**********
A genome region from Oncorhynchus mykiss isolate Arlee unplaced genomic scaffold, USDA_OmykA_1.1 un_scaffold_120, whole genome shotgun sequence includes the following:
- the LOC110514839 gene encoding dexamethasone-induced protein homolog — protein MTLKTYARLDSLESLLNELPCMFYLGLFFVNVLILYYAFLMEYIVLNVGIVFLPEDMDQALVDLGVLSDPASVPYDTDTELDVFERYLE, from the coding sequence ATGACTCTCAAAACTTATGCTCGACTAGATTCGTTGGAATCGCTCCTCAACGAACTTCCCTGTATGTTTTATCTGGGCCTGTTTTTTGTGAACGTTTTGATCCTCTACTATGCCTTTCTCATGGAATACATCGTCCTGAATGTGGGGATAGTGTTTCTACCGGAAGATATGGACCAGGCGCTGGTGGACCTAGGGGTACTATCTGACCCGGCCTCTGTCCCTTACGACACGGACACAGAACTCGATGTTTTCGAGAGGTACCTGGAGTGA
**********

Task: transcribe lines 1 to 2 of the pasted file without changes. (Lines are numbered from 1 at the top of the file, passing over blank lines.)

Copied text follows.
A genome region from Oncorhynchus mykiss isolate Arlee unplaced genomic scaffold, USDA_OmykA_1.1 un_scaffold_120, whole genome shotgun sequence includes the following:
- the LOC110514839 gene encoding dexamethasone-induced protein homolog — protein MTLKTYARLDSLESLLNELPCMFYLGLFFVNVLILYYAFLMEYIVLNVGIVFLPEDMDQALVDLGVLSDPASVPYDTDTELDVFERYLE, from the coding sequence ATGACTCTCAAAACTTATGCTCGACTAGATTCGTTGGAATCGCTCCTCAACGAACTTCCCTGTATGTTTTATCTGGGCCTGTTTTTTGTGAACGTTTTGATCCTCTACTATGCCTTTCTCATGGAATACATCGTCCTGAATGTGGGGATAGTGTTTCTACCGGAAGATATGGACCAGGCGCTGGTGGACCTAGGGGTACTATCTGACCCGGCCTCTGTCCCTTACGACACGGACACAGAACTCGATGTTTTCGAGAGGTACCTGGAGTGA